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February 2013

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Big Bets & Black Swans: A Presidential Briefing Book
By Brookings Foreign Policy Scholars
http://www.brookings.edu/~/media/Research/Files/Papers/2013/1/big bets black swans/big bets and black swans a presidential briefing book.pdf
Reviewed by James Abrahamson, contributing editor

The second subtitle of this report from Brookings—Policy Recommendations for President Obama’s Second Term by the Foreign Policy Scholars at Brookings—runs to 94 pages of work by 26 scholars. The usual Internet Article Review of three- or four-hundred words could not possibly due justice to its substance. The only alternative is briefly to describe the book’s contents in hopes readers will download and study its contents and assess the assessments and recommendations of its distinguished authors.

Accepting that Administration officials are also at work on responses to America’s many challenges, Brookings concluded that an “outside perspective would nevertheless prove useful and even “innovative.” The documents dozen “Big Bets” represent places where the President should invest his “power, time and prestige” in pursuit of a “transformational impact on America and the world, as well as his legitimacy.” In contrast, the eight “Black Swans” are “low probability but high impact events that can” trip up and divert the President, who should make an effort to avoid them.”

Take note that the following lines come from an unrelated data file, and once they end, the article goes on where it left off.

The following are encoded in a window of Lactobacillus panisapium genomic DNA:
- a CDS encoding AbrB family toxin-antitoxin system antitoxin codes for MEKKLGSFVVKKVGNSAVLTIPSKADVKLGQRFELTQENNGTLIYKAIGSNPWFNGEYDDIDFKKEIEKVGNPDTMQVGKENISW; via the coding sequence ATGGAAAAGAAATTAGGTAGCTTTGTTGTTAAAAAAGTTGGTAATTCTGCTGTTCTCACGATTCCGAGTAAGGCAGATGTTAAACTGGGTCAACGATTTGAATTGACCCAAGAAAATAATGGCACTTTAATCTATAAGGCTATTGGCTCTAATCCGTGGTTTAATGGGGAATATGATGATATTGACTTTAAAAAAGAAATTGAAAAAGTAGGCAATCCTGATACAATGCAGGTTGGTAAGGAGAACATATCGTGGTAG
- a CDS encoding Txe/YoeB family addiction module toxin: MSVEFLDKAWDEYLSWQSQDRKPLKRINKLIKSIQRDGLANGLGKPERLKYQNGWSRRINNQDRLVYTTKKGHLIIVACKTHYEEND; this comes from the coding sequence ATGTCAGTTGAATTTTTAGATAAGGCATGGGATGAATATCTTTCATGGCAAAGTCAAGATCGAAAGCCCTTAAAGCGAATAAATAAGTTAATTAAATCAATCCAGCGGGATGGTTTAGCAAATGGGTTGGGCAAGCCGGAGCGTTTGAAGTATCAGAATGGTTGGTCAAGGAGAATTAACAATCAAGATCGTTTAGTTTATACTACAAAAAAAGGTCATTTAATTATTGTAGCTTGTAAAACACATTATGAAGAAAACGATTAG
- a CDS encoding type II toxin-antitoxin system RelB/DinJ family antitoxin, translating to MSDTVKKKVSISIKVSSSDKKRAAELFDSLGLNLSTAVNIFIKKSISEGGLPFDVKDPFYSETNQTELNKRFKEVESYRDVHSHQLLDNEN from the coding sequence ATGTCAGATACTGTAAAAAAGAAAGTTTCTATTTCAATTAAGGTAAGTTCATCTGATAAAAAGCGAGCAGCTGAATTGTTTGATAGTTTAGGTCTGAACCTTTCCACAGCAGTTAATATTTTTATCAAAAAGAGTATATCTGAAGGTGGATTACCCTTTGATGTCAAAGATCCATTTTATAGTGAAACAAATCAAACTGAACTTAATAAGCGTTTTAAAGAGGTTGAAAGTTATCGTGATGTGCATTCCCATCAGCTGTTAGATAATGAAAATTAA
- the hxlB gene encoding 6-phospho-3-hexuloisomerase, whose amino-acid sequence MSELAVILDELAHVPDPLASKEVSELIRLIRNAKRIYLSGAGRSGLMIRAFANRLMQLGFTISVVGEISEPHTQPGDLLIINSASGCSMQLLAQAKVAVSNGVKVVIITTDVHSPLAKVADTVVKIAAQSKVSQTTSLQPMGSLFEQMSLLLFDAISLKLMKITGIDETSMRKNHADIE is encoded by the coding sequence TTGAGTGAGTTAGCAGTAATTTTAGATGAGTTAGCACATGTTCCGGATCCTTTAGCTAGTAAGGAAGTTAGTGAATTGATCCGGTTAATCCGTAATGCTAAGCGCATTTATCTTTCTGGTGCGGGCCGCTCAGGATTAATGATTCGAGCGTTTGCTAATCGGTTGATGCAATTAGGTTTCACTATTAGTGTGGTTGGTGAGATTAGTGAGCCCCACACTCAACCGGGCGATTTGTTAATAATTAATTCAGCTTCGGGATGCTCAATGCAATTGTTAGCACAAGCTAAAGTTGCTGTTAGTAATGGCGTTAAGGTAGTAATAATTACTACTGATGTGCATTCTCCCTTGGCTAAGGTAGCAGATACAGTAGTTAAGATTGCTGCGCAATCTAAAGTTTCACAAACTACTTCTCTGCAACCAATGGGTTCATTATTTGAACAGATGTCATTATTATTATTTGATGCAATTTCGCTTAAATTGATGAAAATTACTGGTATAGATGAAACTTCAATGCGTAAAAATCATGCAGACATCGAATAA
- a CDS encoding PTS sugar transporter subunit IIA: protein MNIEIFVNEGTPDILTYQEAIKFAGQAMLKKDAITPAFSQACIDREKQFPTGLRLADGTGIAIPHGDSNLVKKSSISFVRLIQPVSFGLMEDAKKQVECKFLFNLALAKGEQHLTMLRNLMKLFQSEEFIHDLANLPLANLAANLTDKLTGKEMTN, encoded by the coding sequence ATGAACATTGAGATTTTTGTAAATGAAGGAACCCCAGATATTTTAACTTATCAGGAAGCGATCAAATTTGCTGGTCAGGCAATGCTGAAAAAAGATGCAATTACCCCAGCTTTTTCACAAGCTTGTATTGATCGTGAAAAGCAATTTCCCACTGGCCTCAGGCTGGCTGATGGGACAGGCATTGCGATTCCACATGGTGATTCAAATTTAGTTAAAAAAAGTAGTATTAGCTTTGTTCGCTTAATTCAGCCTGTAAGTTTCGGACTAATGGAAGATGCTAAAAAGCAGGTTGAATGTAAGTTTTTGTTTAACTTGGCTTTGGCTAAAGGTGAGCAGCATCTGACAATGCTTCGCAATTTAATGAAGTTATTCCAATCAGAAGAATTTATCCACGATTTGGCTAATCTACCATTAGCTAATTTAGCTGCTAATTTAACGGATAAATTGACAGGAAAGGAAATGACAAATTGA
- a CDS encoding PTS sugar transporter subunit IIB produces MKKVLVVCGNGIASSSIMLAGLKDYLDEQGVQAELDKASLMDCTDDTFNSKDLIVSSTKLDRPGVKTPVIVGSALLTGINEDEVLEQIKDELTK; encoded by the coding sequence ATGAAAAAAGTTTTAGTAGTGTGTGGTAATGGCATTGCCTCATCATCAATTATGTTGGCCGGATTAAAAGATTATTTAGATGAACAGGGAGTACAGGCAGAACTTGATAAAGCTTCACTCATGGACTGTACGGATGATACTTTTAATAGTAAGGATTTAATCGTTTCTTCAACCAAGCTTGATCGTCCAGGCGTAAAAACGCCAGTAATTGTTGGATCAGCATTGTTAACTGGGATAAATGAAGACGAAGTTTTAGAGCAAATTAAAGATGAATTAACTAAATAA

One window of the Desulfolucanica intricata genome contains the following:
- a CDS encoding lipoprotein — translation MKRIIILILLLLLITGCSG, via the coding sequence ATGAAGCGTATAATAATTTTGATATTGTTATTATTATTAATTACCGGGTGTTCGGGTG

Martin Indyk and Robert Kagan led off the Big Bets by arguing that the presently unsettled international order provides a “plastic moment” during which U.S., by turning outward, can both avoid a “catastrophic breakdown” and “remold the liberal world order from which Americans and so many others around the world have benefited.” That is a Big Bet that President Obama should embrace, and the following ten essays, from China to the START treaty, explore what might reasonably be done regionally and topically insure the creation of that better world.

The equally diverse Black Swans represent challenges that skillful and timely U.S. action might preclude from arising: a revolution in China or war with Japan; a confrontation over North Korea; the collapse of the Eurozone; a post-2014 meltdown in Afghanistan; revolution in Saudi Arabia; collapse of the Camp David Peace Treaty or the Palestinian Authority; and global warming.

Readers eager to learn the thoughtful observations of foreign policy experts should paste the above lengthy web address in their browser, download, and peruse this Brookings document and carefully study those of its parts they regard as of greatest interest.bluestar

American Diplomacy is the Publication of Origin for this work. Permission to republish is freely granted with credit and a link back to American Diplomacy


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